Looking into the mirror can be very different from being shown it. The latter is usually a consequence of not doing the former honestly enough.
It’s what the Israeli film-maker, Nadav Lapid, did to us — picked us out for who we are, or have revealed ourselves to be, spelling out simply but firmly a few things so fundamental that they should be nothing to even remark upon in a modern democratic society. What Lapid did at the valedictory stage of the International Film Festival of India in Goa 11 days ago was merely face the audience and say what he had to say of Vivek Agnihotri’s The Kashmir Files as a filmmaker and head of the festival jury. Vulgar, propaganda and very crude were the key words Lapid used for Agnihotri’s film — a juror doing just what he had been called upon to do: judge. “All of us were disturbed and shocked by the 15th film, The Kashmir Files. That felt like a propaganda, vulgar movie, inappropriate for an artistic competitive section of such a prestigious film festival. I feel totally comfortable to openly share these feelings here with you on this stage. In the spirit of this festival, can surely also accept a critical discussion, which is essential for art and life.”
But no, in this India we do not. We do not believe in critical discussion. We seem to have forgotten that we possess the faculty to think, to examine and analyse, and to describe things as they are. We have lost the courage to stand by ourselves. We’d rather be the herd; there’s safety and comfort in it because what we have is a majoritarian herd. We are happy to make sacrifices at its altar. Lapid had set himself up for a belligerent counter-assault — joined notably, and with palpable pique, by Naor Gilon, the Israeli ambassador in New Delhi — because he had done with assurance and poise what we no longer consider the done thing. He had flung rubbish served on his plate back in the face of the Establishment. Later, during the course of responding to irate objections to his manner of flaying The Kashmir Files, Lapid would underscore the deficits of our democracy all over again. “...[I]s a country only about a government?” Lapid asked in response to a question, “… [It was my] duty to speak up… [my] obligation to say things that the people who live there may have a harder time saying… I felt it was my duty to the place that had invited me.” In the course of commenting on The Kashmir Files, two comments were made about India as well — that the critical difference between country and government may be getting lost in India, and that Indians are afraid to speak their minds.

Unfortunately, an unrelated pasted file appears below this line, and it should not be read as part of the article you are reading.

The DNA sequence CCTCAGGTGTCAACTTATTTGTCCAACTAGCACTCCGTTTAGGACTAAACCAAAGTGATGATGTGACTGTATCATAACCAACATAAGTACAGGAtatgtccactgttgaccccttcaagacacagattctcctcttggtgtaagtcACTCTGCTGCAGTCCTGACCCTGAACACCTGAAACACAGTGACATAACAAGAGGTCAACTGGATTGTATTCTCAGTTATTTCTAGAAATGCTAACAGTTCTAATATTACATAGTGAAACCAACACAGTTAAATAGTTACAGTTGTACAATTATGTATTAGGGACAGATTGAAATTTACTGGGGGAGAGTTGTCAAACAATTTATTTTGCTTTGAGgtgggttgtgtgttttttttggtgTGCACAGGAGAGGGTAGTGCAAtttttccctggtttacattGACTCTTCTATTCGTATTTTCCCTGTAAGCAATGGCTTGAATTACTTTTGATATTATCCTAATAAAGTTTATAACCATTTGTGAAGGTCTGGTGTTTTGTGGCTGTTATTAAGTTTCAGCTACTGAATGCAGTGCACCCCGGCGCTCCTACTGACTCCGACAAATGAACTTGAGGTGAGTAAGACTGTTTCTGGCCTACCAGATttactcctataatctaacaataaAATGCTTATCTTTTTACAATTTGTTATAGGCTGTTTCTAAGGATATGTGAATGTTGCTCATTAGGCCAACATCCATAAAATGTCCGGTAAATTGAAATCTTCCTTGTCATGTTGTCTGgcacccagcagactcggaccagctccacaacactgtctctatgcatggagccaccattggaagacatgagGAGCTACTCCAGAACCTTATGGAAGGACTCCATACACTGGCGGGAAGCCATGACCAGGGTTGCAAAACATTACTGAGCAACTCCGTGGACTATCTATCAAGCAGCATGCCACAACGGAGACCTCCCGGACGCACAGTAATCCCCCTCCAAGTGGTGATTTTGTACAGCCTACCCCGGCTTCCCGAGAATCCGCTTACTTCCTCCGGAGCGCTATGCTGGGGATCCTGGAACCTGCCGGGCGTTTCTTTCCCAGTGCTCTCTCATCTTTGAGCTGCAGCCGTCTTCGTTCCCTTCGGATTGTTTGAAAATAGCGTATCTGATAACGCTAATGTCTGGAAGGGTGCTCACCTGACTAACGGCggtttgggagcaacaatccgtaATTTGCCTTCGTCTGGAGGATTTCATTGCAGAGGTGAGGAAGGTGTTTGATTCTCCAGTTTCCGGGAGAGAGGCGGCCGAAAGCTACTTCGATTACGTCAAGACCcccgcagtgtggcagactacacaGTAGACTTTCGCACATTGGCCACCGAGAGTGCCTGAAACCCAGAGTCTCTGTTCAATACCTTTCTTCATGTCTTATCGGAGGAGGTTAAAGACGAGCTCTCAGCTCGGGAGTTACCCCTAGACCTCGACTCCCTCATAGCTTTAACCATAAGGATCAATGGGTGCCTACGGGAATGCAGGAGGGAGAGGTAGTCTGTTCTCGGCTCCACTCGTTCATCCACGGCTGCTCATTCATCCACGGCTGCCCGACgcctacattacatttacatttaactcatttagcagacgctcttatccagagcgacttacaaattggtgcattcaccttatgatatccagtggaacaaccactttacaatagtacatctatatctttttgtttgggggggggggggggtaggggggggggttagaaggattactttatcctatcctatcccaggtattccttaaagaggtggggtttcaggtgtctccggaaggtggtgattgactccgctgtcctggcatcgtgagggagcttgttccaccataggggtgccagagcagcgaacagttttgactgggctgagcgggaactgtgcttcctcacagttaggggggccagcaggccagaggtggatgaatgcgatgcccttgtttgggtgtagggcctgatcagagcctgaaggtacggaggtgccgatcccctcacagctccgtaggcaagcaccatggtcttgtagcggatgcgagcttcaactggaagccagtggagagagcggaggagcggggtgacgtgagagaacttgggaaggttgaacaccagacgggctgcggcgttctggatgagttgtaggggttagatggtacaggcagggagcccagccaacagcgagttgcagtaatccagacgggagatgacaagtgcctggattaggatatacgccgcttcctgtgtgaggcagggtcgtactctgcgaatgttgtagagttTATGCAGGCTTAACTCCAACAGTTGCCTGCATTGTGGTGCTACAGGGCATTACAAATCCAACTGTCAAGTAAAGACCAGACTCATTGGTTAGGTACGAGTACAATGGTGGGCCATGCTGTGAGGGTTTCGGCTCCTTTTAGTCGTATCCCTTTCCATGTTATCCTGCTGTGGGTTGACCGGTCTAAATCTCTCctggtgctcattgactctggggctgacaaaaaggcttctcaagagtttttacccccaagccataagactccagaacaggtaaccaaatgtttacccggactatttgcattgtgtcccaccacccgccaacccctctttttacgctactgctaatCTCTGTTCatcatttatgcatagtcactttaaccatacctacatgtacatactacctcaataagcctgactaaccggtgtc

As a people we do not even question atrocities wreaked upon us — we rewarded the havoc of demonetisation, as we did the mindless mismanagement that brought on the devastation of Covid. We do not question the emaciation of our sacred institutions. We do not question the unabashed creation and enrichment of crony capitalists. We remain unbothered about the run on public money and the opacity of political funding. We do not seem to care how parliamentary convention and procedure have been flung onto the piling debris of what will become the Parliament of the new republic, currently being knocked into shape, physically and in the consciousness of a populace that often resembles a compliant herd.